Subject: The Introductory Statistics Course: A New Approach

Date: 16 May 1996 02:33:31 GMT

From: Don Macnaughton <>


Two former presidents of the American Statistical Association have stated that "students frequently view statistics as the worst course taken in college" (Hogg 1991, Iman 1994). A third former president has stated that the field of statistics is in a "crisis", and the subject has become "irrelevant to much of scientific enquiry" (Box 1995). Many statisticians reluctantly agree with these remarks.

On the other hand, many statisticians will agree that the field of statistics is a fundamental tool of the scientific method. Many will also agree that the scientific method plays a vital role in modern society. Thus rather than being a worst course, and possibly irrelevant, the introductory statistics course ought to be a friendly introduction to the simplicity, beauty, and truth of the scientific method.

With that goal in mind, I have developed and tested a new approach to the introductory statistics course. The approach is based on the concepts of predicting and controlling the values of variables. These concepts are important because they pervade science, and because they provide a broad and deep foundation upon which a teacher can build the field of statistics.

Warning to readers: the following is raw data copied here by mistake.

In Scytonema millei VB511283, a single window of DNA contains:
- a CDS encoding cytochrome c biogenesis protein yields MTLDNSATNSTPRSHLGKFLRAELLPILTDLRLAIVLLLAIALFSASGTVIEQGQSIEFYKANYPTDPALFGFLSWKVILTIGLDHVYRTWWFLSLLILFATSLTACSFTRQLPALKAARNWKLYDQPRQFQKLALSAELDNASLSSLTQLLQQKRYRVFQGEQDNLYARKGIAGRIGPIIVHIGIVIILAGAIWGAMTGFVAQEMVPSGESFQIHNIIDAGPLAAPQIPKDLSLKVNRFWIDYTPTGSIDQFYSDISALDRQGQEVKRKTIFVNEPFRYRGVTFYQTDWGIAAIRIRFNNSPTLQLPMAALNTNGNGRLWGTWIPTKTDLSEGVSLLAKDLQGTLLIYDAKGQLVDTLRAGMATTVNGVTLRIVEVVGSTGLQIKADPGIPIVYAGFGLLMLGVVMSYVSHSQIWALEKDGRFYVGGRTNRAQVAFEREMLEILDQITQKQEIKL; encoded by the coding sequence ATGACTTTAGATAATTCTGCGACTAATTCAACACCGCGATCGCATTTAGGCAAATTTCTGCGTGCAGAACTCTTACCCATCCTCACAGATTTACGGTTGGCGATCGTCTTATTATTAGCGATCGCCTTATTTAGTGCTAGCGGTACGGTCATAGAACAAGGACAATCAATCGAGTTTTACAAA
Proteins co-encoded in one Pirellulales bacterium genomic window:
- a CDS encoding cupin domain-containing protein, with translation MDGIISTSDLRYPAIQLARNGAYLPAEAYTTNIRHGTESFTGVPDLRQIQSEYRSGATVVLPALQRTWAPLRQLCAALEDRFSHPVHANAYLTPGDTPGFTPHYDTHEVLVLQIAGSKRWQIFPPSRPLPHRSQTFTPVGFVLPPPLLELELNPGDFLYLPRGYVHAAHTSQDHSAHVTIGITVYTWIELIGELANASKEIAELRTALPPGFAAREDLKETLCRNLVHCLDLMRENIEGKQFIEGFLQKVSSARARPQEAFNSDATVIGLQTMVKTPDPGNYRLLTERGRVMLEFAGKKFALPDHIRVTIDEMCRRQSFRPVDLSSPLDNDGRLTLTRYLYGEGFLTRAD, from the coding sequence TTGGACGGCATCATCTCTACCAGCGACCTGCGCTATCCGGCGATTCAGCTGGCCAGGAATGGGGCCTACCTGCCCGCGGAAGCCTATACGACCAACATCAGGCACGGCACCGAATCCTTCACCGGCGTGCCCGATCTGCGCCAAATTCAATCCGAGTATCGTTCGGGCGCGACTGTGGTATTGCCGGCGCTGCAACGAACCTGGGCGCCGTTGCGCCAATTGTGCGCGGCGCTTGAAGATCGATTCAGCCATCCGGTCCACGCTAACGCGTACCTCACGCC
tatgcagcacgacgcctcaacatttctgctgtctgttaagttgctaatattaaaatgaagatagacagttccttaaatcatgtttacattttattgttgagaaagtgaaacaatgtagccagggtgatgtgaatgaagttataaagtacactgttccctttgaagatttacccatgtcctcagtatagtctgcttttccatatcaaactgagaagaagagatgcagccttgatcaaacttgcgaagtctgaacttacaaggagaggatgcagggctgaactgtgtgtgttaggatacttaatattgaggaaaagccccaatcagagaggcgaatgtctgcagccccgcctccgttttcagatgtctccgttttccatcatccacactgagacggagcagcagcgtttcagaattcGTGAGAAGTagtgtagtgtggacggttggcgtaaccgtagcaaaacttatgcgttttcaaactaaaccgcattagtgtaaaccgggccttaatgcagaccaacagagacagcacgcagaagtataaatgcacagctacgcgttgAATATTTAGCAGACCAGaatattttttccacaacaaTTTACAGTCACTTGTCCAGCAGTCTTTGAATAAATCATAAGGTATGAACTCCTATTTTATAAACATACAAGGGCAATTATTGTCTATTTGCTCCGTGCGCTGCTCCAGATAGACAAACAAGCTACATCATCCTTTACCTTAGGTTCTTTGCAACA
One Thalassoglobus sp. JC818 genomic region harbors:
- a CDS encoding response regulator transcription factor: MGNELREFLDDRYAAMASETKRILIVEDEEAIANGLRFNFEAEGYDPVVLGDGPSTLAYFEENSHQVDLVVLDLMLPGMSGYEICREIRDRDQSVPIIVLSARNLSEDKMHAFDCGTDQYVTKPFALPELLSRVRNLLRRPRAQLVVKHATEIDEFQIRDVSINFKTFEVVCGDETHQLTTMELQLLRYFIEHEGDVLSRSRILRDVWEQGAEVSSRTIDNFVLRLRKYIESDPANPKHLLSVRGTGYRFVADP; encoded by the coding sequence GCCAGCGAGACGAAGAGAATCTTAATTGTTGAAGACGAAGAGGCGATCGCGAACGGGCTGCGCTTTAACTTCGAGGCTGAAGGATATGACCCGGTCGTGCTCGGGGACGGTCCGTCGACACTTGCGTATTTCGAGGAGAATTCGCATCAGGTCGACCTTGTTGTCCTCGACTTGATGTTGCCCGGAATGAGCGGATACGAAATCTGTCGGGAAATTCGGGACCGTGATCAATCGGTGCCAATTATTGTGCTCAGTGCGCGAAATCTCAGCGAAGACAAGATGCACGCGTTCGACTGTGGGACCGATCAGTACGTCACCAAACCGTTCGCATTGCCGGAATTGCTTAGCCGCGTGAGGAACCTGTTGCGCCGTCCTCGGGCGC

Abstracts and papers describing the approach are available at

Donald B. Macnaughton   MatStat Research Consulting Inc.      Toronto, Canada


Box, G. E. P. (1995), "Scientific Statistics - The Way Ahead (abstract)," 1995 Abstracts: Summaries of Papers Presented at the Joint Statistical Meetings, Alexandria, VA: American Statistical Association, p. 38.

Hogg, R. V. (1991), "Statistical Education: Improvements Are Badly Needed," The American Statistician, 45, 342-343.

Iman, R. L. (1994), "The Importance of Undergraduate Statistics," Amstat News, Number 215, December 1994, p. 6.